The Insurance Institute for Highway Safety (IIHS) has just revealed that the first all-electric vehicle to earn a “2019 Top Safety Pick+” is none other than the Audi e-tron. This announcement makes Audi e-tron seem like the top safety pick when it comes to electric cars, but is it really? Some feel like Tesla may have gotten snubbed when it comes to earning similar marks.
Audi e-tron Wins Award for Safety
The announcement from IIHS came today after the release of the Audi e-tron’s test results.
“The e-tron, introduced for the 2019 model year, is a plug-in battery-electric vehicle with no gasoline or diesel engine to help power the car. The e-tron fulfills the criteria to earn a TOP SAFETY PICK+ award with standard equipment. To qualify for the award, a vehicle must earn good ratings in six crashworthiness evaluations, as well as an advanced or superior rating for front crash prevention and a good headlight rating,” they said about the electric SUV.
The Audi e-tron is the first electric car to earn the maximum score across the board, beating out contenders such as the Tesla Model S or the Chevy Bolt. Crash testing was scored in areas such as the driver-side small overlap front, passenger-side small overlap front, moderate overlap front, side, roof strength, and head restraint tests.
In particular, the IIHS was impressed that the e-tron’s “Pre Sense Front” automatic emergency braking system performed so well, avoiding a crash altogether in a 25 miles per hour test. In the 12 miles per hour version of the test, the car slowed to 1 mile per hour before impact.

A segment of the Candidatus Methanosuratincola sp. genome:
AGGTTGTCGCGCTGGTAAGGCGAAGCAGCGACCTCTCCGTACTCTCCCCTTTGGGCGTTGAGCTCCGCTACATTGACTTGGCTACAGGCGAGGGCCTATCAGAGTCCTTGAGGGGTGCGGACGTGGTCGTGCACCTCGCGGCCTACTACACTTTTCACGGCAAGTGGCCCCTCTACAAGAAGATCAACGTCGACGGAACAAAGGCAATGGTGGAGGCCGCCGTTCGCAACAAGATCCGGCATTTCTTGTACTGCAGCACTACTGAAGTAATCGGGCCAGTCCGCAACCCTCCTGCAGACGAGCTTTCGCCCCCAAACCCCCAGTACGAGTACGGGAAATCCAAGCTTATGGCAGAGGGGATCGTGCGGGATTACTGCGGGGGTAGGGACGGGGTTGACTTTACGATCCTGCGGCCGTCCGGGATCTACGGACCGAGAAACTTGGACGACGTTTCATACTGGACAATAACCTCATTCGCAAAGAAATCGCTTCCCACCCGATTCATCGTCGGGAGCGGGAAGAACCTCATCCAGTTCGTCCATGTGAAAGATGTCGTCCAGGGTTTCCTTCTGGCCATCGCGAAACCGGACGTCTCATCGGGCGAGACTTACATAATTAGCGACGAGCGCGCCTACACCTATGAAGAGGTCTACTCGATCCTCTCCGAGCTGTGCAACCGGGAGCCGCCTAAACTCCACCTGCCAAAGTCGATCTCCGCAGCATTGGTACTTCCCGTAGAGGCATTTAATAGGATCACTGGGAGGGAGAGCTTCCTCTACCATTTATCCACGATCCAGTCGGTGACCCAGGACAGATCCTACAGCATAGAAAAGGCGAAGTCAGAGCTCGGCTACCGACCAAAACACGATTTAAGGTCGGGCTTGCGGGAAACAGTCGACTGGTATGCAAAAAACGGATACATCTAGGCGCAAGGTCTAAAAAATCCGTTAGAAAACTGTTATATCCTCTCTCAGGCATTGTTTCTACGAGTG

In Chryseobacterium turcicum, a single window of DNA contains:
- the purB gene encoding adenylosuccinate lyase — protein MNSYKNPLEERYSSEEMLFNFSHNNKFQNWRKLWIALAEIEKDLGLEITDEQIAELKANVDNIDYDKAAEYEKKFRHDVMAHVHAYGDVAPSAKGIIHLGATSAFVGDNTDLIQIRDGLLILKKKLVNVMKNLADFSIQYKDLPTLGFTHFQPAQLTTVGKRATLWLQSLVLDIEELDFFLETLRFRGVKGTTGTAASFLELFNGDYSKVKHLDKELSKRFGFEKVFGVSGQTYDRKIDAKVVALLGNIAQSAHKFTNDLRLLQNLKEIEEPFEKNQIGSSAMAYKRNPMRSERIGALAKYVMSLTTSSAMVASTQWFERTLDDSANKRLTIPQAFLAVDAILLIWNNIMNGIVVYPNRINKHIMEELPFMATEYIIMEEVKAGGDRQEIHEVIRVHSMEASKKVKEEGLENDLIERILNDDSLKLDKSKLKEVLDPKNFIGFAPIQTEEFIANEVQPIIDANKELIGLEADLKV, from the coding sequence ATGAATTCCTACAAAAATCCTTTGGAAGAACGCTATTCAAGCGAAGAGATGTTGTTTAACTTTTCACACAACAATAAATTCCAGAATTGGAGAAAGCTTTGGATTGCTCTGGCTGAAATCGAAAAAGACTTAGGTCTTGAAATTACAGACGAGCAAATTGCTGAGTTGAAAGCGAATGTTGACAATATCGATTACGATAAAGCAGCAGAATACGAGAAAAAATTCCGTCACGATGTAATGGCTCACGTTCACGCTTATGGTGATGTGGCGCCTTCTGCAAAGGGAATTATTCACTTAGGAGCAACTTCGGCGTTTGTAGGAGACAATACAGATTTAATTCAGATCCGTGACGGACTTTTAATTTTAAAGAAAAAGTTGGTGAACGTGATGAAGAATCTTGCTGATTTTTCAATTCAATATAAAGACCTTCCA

The e-tron also obtained a 5-star safety rating in Europe under the Euro NCAP standard.
Audi e-tron Release Delays
All of this is welcome press for the Audi e-tron, whose release has been fraught with issues from the start. The initial unveiling of the car was delayed due to the involvement of Audi’s CEO in the Volkswagen Dieselgate scandal. Battery shortages and some software issues forced the actual release of the car to be put off. Then a few hundred e-trons had to be recalled over a battery pack issue that posed a fire risk.
Tesla Fails to Earn Top Marks
So why does Audi have an “unfair advantage” over Tesla in regards to this award? Because Tesla’s closest competitor, the Model X, has not even been tested by the IIHS to provide a viable comparison. While the IIHS is a private, non-profit organization, Tesla has said in the past that the “IIHS […] (has) methods and motivations that suit their own subjective purposes.” Apparently, they feel that some industry bias may underly the agency’s below-stellar rating of the Tesla Model S and failure to test other Tesla models.
The IIHS also has not tested the Model 3, even though it has been on the market for over two years. Tesla managed to score a 5-star safety rating across every category recorded during its testing with the National Highway Traffic Safety Administration (NHTSA) and feels that their vehicle is one of the safest on the market today.